Details of Martin Luther King Jr.’s autopsy
Martin Luther King Jr. was assassinated on April 4, 1968. The activist died in a Tennessee hospital. Find out what Martin Luther King's autopsy report says.
- Martin Luther King Jr. was assassinated on April 4, 1968.
- The activist died in a Tennessee hospital at about 7:05 p.m.
- Find out what Martin Luther King’s autopsy report says.
Find out what Martin Luther King Jr.’s autopsy report says. MLK was one of the most important American activists of all time and author of the famous ‘I Have A Dream’ speech, whose message continues to resonate more than fifty years after his death.
On Thursday, April 4, 1968 King was assassinated while he was on the balcony of his room at the Lorraine Motel in Memphis, Tennessee. He had traveled there as part of his Poor People’s Campaign. Find out what his autopsy report says.
Martin Luther King Jr.’s autopsy: The Anatomical examination
The Tennessee Department of Public Health was commissioned to perform the autopsy on Martin Luther King Jr. In the midst of the commotion caused by his death, the forensic doctors found the bullet caused injuries to both his body and face.
He suffered a fractured jaw, a laceration in the vertebral artery, in the jugular vein, in the subclavian artery and in the spinal cord, as well as an intrapulmonary hematoma. All of this caused his death, despite the efforts to revive him when he arrived at the hospital.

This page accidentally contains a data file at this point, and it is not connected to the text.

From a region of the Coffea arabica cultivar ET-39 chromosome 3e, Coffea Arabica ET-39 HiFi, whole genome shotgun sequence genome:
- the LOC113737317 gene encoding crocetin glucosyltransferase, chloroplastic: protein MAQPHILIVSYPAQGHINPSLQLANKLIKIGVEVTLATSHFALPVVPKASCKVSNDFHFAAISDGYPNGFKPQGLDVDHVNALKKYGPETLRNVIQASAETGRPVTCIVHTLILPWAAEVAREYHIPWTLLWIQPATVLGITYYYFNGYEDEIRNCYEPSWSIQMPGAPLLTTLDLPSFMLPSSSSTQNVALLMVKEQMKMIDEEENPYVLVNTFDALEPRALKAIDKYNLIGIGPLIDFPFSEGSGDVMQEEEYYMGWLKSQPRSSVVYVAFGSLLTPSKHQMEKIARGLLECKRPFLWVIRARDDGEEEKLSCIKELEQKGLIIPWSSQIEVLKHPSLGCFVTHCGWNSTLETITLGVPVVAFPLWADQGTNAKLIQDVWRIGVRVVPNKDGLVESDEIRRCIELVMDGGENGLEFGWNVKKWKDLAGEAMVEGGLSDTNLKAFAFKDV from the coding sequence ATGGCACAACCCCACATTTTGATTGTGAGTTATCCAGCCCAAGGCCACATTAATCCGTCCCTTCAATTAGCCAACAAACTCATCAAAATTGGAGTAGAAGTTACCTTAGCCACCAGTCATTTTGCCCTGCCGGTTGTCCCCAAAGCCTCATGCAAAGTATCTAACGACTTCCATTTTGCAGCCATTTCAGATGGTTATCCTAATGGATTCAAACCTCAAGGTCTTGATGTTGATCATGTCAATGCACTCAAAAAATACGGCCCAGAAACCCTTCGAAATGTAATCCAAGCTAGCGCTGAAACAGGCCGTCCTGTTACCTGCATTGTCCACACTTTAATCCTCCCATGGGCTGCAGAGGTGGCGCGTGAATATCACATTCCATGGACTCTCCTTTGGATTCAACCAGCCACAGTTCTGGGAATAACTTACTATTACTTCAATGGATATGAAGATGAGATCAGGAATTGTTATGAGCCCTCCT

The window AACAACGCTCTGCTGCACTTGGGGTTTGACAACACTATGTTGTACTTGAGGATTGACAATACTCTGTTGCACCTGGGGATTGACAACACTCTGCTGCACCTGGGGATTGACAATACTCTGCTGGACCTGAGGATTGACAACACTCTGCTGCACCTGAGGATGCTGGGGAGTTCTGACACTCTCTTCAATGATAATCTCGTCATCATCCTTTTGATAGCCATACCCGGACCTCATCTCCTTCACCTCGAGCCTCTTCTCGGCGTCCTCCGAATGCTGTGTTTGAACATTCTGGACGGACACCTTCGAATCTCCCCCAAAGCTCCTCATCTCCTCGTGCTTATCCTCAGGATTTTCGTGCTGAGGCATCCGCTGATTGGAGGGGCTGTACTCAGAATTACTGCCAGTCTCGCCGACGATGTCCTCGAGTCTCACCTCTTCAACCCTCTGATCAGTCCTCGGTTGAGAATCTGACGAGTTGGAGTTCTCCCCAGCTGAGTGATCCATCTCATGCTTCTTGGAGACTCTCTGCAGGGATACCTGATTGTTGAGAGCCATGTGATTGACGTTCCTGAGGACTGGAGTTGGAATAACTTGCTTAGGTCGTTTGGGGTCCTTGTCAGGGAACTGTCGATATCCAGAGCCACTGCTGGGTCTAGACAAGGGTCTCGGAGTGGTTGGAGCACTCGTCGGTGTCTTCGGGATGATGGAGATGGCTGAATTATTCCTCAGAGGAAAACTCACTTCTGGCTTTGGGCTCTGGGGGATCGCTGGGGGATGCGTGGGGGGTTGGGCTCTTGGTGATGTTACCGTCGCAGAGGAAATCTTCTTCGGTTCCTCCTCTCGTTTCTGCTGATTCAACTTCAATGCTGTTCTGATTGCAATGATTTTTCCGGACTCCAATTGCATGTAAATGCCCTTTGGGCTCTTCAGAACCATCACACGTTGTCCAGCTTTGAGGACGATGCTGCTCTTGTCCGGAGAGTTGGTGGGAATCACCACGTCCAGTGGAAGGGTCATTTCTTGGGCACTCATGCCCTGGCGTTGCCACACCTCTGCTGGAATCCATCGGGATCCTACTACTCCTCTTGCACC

The cause of MLK’s death
Martin Luther King Jr.’s autopsy found that his cause of death was a gun shot that impacted his neck and thorax. The medical examination found that the shot hit his jaw and neck, destroying the entire upper part of his thorax.
The doctors who treated King upon his arrival at St. Joseph’s Hospital could do nothing to repair his injuries. The forensic report was conclusive: The magnitude of the spinal cord injuries were too great to save the activist’s life.
He was killed by one shot
After presenting the results of Martin Luther King’s autopsy, Jerry T. Francisco, M.D., who was responsible for the exam, was subjected to media scrutiny that called into question both his medical ability and the accuracy of his findings.
Because of this, three outside medical examiners reviewed all the autopsy results, including taking samples such as the clothing King wore on the day of his death, as well as some photographs recovered from the scene and body tissue taken on the first forensic examination.
What happened next?
To get even more conclusive results, the medical panel took into account x-rays, medical reports, testimony from the doctors who received MLK at the hospital and from others who provided medical care in an attempt to save his life at St. Joseph’s Hospital in Tennessee.
In the end, it was determined that Martin Luther King Jr.’s first autopsy showed inconclusive results due to Francisco’s inability to perform the exam properly. The official conclusion is that Luther King died from a shot fired in the direction of his face.